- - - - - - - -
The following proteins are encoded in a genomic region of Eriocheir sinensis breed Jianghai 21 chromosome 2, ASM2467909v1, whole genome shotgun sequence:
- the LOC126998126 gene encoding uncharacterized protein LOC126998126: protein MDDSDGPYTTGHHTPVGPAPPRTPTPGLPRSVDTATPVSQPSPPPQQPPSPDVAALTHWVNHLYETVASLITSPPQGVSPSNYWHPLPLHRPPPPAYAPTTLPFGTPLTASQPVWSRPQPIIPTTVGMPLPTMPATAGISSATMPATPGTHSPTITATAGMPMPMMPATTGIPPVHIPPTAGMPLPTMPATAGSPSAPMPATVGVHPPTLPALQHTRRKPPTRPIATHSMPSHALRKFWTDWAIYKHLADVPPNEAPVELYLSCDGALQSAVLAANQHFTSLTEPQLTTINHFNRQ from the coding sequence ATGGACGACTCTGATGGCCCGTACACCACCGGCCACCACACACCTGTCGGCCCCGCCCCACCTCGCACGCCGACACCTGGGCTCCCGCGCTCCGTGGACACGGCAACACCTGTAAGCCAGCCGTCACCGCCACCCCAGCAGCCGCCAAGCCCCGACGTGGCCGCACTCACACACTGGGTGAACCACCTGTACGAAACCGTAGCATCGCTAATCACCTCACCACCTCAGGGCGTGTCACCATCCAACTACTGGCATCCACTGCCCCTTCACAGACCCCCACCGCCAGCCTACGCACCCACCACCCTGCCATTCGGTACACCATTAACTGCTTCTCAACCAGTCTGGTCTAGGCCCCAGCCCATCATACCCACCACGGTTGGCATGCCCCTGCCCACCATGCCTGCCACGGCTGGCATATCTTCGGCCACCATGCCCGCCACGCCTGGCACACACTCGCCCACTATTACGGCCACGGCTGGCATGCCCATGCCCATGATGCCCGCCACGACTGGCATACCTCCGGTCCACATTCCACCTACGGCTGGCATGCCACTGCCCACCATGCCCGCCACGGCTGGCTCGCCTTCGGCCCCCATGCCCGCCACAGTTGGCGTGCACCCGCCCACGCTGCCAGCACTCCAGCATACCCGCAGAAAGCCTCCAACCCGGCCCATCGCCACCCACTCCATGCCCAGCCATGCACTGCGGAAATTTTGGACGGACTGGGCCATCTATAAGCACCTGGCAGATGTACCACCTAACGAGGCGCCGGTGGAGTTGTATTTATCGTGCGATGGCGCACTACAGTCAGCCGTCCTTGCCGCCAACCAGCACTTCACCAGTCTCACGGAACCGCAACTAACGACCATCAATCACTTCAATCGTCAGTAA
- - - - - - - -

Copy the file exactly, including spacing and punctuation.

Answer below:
The following proteins are encoded in a genomic region of Eriocheir sinensis breed Jianghai 21 chromosome 2, ASM2467909v1, whole genome shotgun sequence:
- the LOC126998126 gene encoding uncharacterized protein LOC126998126: protein MDDSDGPYTTGHHTPVGPAPPRTPTPGLPRSVDTATPVSQPSPPPQQPPSPDVAALTHWVNHLYETVASLITSPPQGVSPSNYWHPLPLHRPPPPAYAPTTLPFGTPLTASQPVWSRPQPIIPTTVGMPLPTMPATAGISSATMPATPGTHSPTITATAGMPMPMMPATTGIPPVHIPPTAGMPLPTMPATAGSPSAPMPATVGVHPPTLPALQHTRRKPPTRPIATHSMPSHALRKFWTDWAIYKHLADVPPNEAPVELYLSCDGALQSAVLAANQHFTSLTEPQLTTINHFNRQ from the coding sequence ATGGACGACTCTGATGGCCCGTACACCACCGGCCACCACACACCTGTCGGCCCCGCCCCACCTCGCACGCCGACACCTGGGCTCCCGCGCTCCGTGGACACGGCAACACCTGTAAGCCAGCCGTCACCGCCACCCCAGCAGCCGCCAAGCCCCGACGTGGCCGCACTCACACACTGGGTGAACCACCTGTACGAAACCGTAGCATCGCTAATCACCTCACCACCTCAGGGCGTGTCACCATCCAACTACTGGCATCCACTGCCCCTTCACAGACCCCCACCGCCAGCCTACGCACCCACCACCCTGCCATTCGGTACACCATTAACTGCTTCTCAACCAGTCTGGTCTAGGCCCCAGCCCATCATACCCACCACGGTTGGCATGCCCCTGCCCACCATGCCTGCCACGGCTGGCATATCTTCGGCCACCATGCCCGCCACGCCTGGCACACACTCGCCCACTATTACGGCCACGGCTGGCATGCCCATGCCCATGATGCCCGCCACGACTGGCATACCTCCGGTCCACATTCCACCTACGGCTGGCATGCCACTGCCCACCATGCCCGCCACGGCTGGCTCGCCTTCGGCCCCCATGCCCGCCACAGTTGGCGTGCACCCGCCCACGCTGCCAGCACTCCAGCATACCCGCAGAAAGCCTCCAACCCGGCCCATCGCCACCCACTCCATGCCCAGCCATGCACTGCGGAAATTTTGGACGGACTGGGCCATCTATAAGCACCTGGCAGATGTACCACCTAACGAGGCGCCGGTGGAGTTGTATTTATCGTGCGATGGCGCACTACAGTCAGCCGTCCTTGCCGCCAACCAGCACTTCACCAGTCTCACGGAACCGCAACTAACGACCATCAATCACTTCAATCGTCAGTAA